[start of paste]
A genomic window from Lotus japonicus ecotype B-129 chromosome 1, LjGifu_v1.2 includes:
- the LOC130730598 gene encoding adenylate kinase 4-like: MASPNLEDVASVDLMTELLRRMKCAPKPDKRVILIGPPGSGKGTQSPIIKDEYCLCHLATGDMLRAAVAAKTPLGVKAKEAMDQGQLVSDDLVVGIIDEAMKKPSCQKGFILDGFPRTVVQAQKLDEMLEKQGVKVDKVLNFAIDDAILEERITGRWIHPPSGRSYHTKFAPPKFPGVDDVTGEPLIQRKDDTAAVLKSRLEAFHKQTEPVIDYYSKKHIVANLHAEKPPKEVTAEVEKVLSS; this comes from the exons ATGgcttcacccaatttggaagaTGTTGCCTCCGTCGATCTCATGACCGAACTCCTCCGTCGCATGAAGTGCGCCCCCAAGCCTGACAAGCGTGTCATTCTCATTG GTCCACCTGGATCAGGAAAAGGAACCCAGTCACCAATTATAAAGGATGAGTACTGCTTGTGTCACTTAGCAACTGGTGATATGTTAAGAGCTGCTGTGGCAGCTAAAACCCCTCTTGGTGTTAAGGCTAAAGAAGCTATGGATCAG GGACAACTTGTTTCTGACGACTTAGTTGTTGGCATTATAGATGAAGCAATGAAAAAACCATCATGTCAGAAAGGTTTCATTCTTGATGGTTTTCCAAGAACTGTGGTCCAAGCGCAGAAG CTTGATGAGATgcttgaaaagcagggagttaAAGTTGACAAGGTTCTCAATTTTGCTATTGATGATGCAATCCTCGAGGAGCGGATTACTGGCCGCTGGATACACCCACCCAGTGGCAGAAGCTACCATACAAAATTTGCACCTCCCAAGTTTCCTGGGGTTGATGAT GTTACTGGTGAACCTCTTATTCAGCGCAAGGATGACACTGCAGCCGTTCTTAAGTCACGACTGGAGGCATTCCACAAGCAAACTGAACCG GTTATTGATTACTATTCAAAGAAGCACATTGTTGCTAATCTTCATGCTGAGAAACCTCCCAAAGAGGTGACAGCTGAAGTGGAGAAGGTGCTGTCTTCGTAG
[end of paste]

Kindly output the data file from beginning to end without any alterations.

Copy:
A genomic window from Lotus japonicus ecotype B-129 chromosome 1, LjGifu_v1.2 includes:
- the LOC130730598 gene encoding adenylate kinase 4-like: MASPNLEDVASVDLMTELLRRMKCAPKPDKRVILIGPPGSGKGTQSPIIKDEYCLCHLATGDMLRAAVAAKTPLGVKAKEAMDQGQLVSDDLVVGIIDEAMKKPSCQKGFILDGFPRTVVQAQKLDEMLEKQGVKVDKVLNFAIDDAILEERITGRWIHPPSGRSYHTKFAPPKFPGVDDVTGEPLIQRKDDTAAVLKSRLEAFHKQTEPVIDYYSKKHIVANLHAEKPPKEVTAEVEKVLSS; this comes from the exons ATGgcttcacccaatttggaagaTGTTGCCTCCGTCGATCTCATGACCGAACTCCTCCGTCGCATGAAGTGCGCCCCCAAGCCTGACAAGCGTGTCATTCTCATTG GTCCACCTGGATCAGGAAAAGGAACCCAGTCACCAATTATAAAGGATGAGTACTGCTTGTGTCACTTAGCAACTGGTGATATGTTAAGAGCTGCTGTGGCAGCTAAAACCCCTCTTGGTGTTAAGGCTAAAGAAGCTATGGATCAG GGACAACTTGTTTCTGACGACTTAGTTGTTGGCATTATAGATGAAGCAATGAAAAAACCATCATGTCAGAAAGGTTTCATTCTTGATGGTTTTCCAAGAACTGTGGTCCAAGCGCAGAAG CTTGATGAGATgcttgaaaagcagggagttaAAGTTGACAAGGTTCTCAATTTTGCTATTGATGATGCAATCCTCGAGGAGCGGATTACTGGCCGCTGGATACACCCACCCAGTGGCAGAAGCTACCATACAAAATTTGCACCTCCCAAGTTTCCTGGGGTTGATGAT GTTACTGGTGAACCTCTTATTCAGCGCAAGGATGACACTGCAGCCGTTCTTAAGTCACGACTGGAGGCATTCCACAAGCAAACTGAACCG GTTATTGATTACTATTCAAAGAAGCACATTGTTGCTAATCTTCATGCTGAGAAACCTCCCAAAGAGGTGACAGCTGAAGTGGAGAAGGTGCTGTCTTCGTAG